business credit score

To-Do List: Shore Up Your Credit Policy

As we start a new year, we suggest reviewing and strengthening your written credit policy as a best practice. It’s a great time to reassess your risk appetite and tolerance, bringing these factors in sync with your forecasted sales and potential credit losses. If you don’t have a written credit policy, you should consider creating one; even if it’s simple, it still provides a road map.

Has your credit policy become outdated in today’s environment? Now is a great time to review your written credit policy and reassess your corporate risk appetite, ensuring both are aligned with current market conditions. Take a close look at your existing credit policy and identify any areas where it may be outdated, unclear, or ineffective.

As your business evolves and economic climates fluctuate, the amount of risk you are willing to take on and the amount you can handle may change. With this in mind, it is important to reassess regularly and ensure your credit policy reflects your current stance.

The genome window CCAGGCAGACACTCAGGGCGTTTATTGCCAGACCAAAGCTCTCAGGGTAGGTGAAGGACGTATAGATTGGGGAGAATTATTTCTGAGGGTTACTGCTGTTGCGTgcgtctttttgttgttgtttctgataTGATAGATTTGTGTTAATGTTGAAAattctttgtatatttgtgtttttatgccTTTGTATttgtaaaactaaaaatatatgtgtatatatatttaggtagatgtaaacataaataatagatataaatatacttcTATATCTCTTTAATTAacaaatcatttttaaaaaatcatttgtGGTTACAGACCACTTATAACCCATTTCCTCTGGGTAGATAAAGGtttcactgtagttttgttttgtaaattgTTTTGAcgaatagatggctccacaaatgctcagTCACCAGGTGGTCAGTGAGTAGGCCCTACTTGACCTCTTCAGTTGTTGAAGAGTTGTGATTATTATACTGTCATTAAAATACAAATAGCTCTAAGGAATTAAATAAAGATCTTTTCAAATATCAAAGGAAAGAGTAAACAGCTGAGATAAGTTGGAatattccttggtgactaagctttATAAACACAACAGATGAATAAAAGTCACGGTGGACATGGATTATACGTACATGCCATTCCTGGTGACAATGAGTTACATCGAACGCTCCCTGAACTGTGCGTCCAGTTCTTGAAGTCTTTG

Good information is essential for managing credit risk. Securing financial and credit data is a crucial first
step. Due diligence doesn’t end once you source this data, either. Neglecting risk monitoring can lead to
accumulating bad debt losses or surprises. Your customers’ creditworthiness can change over time, so it’s
important to review them regularly and adjust their credit limits accordingly. Higher-risk customers should be reviewed more frequently than lower-risk customers. Credit limits should be set, reviewed regularly, and exposure managed to those limits. This is a common area where firms fall short.

Remember, a well-maintained credit policy is a vital asset for any business. You can’t manage credit risks if
you don’t have a system or policy in place to measure and monitor them. We also note your credit policy is not a set-it-and-forget-it document. It’s important to review it regularly and make changes as needed.